Abstract: Background – The built environment exerts one of the strongest directly measurable effects on physical and mental health, yet the evidence base underpinning the design of healthy urban planning is not fully developed.
Method: This study provides a systematic review of quantitative studies assessing the impact of buildings on health. In total, 7127 studies were identified from a structured search of eight databases combined with manual searching for grey literature. Only quantitative studies conducted between January 2000 and November 2016 were eligible for inclusion. Studies were assessed using the quality assessment tool for quantitative studies.
Results:In total, 39 studies were included in this review. Findings showed consistently that housing refurbishment and modifications, provision of adequate heating, improvements to ventilation and water supply were associated with improved respiratory outcomes, quality of life and mental health. Prioritization of housing for vulnerable groups led to improved wellbeing. However, the quality of the underpinning evidence and lack of methodological rigour in most of the studies makes it difficult to draw causal links.
Conclusion:This review identified evidence to demonstrate the strong association between certain features of housing and wellbeing such as adequate heating and ventilation. Our findings highlight the need for strengthening of the evidence base in order for meaningful conclusions to be drawn.
Lesley Curtis and Jennifer Beecham argue that the expertise of occupational therapists can help save money in health budgets as well as improve the lives of people needing assistance at home. Their article is about home modifications and identifying the hidden savings in providing home adaptations. They explain their methods and argue that significant savings can be made if you tally all aspects into the calculations. The article is available from Sage Publications. You will need institutional access for a free read. The title is, A survey of local authorities and Home Improvement Agencies: Identifying the hidden costs of providing a home adaptations service.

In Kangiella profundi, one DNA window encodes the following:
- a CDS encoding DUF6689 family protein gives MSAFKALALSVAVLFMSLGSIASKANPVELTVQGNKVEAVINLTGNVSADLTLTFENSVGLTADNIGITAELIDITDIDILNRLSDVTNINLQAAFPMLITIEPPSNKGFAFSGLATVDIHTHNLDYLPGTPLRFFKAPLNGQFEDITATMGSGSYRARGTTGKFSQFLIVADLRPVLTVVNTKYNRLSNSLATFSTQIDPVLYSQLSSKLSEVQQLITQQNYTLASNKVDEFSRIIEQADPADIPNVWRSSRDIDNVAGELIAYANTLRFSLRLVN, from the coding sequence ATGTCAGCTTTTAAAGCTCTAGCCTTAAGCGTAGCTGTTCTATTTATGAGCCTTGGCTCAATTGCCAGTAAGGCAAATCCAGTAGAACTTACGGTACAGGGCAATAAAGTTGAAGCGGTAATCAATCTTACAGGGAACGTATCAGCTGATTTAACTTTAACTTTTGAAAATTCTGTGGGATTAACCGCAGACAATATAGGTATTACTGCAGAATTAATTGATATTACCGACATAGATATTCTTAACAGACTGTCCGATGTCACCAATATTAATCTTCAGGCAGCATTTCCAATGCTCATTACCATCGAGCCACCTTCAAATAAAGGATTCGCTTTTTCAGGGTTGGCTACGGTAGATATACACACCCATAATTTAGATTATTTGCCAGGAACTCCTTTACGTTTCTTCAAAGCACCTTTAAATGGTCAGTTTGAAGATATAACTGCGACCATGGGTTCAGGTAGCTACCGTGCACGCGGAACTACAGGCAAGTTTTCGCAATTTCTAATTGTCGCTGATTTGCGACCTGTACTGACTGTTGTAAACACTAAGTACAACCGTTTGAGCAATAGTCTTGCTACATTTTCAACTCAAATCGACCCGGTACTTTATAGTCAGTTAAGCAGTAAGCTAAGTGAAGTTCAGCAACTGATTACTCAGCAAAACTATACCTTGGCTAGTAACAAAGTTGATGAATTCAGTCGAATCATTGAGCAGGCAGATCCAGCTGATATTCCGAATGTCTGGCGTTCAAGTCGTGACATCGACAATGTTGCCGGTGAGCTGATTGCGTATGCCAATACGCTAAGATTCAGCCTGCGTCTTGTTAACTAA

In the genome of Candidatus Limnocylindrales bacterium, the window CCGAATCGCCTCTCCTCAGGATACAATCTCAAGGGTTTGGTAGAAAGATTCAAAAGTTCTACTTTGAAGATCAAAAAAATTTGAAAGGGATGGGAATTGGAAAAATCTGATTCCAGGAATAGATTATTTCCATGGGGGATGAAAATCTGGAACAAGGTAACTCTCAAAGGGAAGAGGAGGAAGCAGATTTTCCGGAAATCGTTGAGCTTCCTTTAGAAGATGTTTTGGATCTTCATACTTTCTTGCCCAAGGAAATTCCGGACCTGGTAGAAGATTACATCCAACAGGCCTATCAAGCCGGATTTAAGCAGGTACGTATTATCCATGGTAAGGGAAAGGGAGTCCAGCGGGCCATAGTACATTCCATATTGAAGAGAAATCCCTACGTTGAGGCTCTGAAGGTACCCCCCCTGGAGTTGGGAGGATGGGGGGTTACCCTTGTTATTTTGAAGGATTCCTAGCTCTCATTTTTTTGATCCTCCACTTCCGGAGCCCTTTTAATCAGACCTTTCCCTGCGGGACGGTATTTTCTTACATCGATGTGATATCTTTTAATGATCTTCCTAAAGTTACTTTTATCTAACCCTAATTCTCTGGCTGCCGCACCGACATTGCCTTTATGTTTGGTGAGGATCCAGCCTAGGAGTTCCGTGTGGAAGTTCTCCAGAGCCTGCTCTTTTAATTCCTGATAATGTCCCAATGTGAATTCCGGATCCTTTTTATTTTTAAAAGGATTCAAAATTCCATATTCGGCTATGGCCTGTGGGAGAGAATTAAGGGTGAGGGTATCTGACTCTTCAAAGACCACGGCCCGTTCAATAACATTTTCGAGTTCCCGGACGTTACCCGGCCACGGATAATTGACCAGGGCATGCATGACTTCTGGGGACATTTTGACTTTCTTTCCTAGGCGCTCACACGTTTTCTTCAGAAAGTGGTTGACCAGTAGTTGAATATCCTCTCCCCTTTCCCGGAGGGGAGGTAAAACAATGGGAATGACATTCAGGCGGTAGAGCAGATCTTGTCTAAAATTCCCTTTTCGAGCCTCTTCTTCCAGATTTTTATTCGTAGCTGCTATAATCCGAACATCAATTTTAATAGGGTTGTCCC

Abstract: The Royal College of Occupational Therapists has launched a campaign to demonstrate that occupational therapists improve lives and save money for health and social care services. Occupational therapists play a major part in supporting older and disabled people to remain in their own homes through the provision of home adaptations. Among other benefits, studies have shown that home adaptations can reduce falls in the home and could therefore help reduce hospital admissions. However, to evidence savings, information on the full costs of supplying and fitting home adaptations are needed.
Method: Local authorities and Home Improvement Agencies were surveyed in 2014–2015 to obtain the information required to estimate these costs. Time inputs for staff involved in their provision have been collected and staff costs and total costs calculated for 18 commonly fitted adaptations. The process of obtaining publicly funded home adaptations is also discussed.
Findings: For major adaptations, the total mean cost was £16,647, ranging from £2474 to £36,681. Staffing costs absorbed up to 24% of the total mean cost. The total mean cost for minor adaptations was £451, with average staffing costs forming 76%.
Conclusion: Staff costs are an important consideration when estimating the costs of providing home adaptations.